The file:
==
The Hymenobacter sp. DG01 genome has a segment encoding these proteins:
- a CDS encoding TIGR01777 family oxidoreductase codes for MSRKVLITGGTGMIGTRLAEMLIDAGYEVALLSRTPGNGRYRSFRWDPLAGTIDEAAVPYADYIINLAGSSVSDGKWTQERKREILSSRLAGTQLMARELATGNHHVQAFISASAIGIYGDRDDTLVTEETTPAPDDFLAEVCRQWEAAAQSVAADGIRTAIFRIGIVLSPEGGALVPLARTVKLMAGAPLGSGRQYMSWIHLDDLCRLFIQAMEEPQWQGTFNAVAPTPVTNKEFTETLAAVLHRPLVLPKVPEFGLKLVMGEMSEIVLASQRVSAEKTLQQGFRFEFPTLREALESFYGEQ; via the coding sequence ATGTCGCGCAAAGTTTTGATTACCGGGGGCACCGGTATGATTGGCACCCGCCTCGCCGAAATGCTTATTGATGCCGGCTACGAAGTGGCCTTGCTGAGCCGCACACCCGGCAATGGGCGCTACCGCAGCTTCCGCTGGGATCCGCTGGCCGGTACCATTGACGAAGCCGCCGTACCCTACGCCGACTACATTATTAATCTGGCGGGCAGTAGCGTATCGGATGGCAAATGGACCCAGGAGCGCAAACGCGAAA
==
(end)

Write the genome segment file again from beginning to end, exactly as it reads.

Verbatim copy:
The Hymenobacter sp. DG01 genome has a segment encoding these proteins:
- a CDS encoding TIGR01777 family oxidoreductase codes for MSRKVLITGGTGMIGTRLAEMLIDAGYEVALLSRTPGNGRYRSFRWDPLAGTIDEAAVPYADYIINLAGSSVSDGKWTQERKREILSSRLAGTQLMARELATGNHHVQAFISASAIGIYGDRDDTLVTEETTPAPDDFLAEVCRQWEAAAQSVAADGIRTAIFRIGIVLSPEGGALVPLARTVKLMAGAPLGSGRQYMSWIHLDDLCRLFIQAMEEPQWQGTFNAVAPTPVTNKEFTETLAAVLHRPLVLPKVPEFGLKLVMGEMSEIVLASQRVSAEKTLQQGFRFEFPTLREALESFYGEQ; via the coding sequence ATGTCGCGCAAAGTTTTGATTACCGGGGGCACCGGTATGATTGGCACCCGCCTCGCCGAAATGCTTATTGATGCCGGCTACGAAGTGGCCTTGCTGAGCCGCACACCCGGCAATGGGCGCTACCGCAGCTTCCGCTGGGATCCGCTGGCCGGTACCATTGACGAAGCCGCCGTACCCTACGCCGACTACATTATTAATCTGGCGGGCAGTAGCGTATCGGATGGCAAATGGACCCAGGAGCGCAAACGCGAAA